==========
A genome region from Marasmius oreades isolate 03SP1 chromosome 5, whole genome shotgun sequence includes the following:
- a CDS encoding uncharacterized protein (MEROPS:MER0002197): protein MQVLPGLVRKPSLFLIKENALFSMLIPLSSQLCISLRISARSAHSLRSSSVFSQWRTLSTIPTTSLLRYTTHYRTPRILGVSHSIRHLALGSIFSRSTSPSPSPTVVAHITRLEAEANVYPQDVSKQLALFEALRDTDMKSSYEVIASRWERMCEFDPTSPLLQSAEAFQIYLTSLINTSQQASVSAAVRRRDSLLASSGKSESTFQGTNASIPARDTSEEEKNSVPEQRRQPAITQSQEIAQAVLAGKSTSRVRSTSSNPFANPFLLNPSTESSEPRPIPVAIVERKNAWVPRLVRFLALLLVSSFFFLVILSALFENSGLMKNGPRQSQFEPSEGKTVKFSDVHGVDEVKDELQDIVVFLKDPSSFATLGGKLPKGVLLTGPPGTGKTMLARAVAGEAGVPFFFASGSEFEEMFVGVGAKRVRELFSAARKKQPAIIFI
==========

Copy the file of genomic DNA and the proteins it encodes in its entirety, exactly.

A genome region from Marasmius oreades isolate 03SP1 chromosome 5, whole genome shotgun sequence includes the following:
- a CDS encoding uncharacterized protein (MEROPS:MER0002197): protein MQVLPGLVRKPSLFLIKENALFSMLIPLSSQLCISLRISARSAHSLRSSSVFSQWRTLSTIPTTSLLRYTTHYRTPRILGVSHSIRHLALGSIFSRSTSPSPSPTVVAHITRLEAEANVYPQDVSKQLALFEALRDTDMKSSYEVIASRWERMCEFDPTSPLLQSAEAFQIYLTSLINTSQQASVSAAVRRRDSLLASSGKSESTFQGTNASIPARDTSEEEKNSVPEQRRQPAITQSQEIAQAVLAGKSTSRVRSTSSNPFANPFLLNPSTESSEPRPIPVAIVERKNAWVPRLVRFLALLLVSSFFFLVILSALFENSGLMKNGPRQSQFEPSEGKTVKFSDVHGVDEVKDELQDIVVFLKDPSSFATLGGKLPKGVLLTGPPGTGKTMLARAVAGEAGVPFFFASGSEFEEMFVGVGAKRVRELFSAARKKQPAIIFI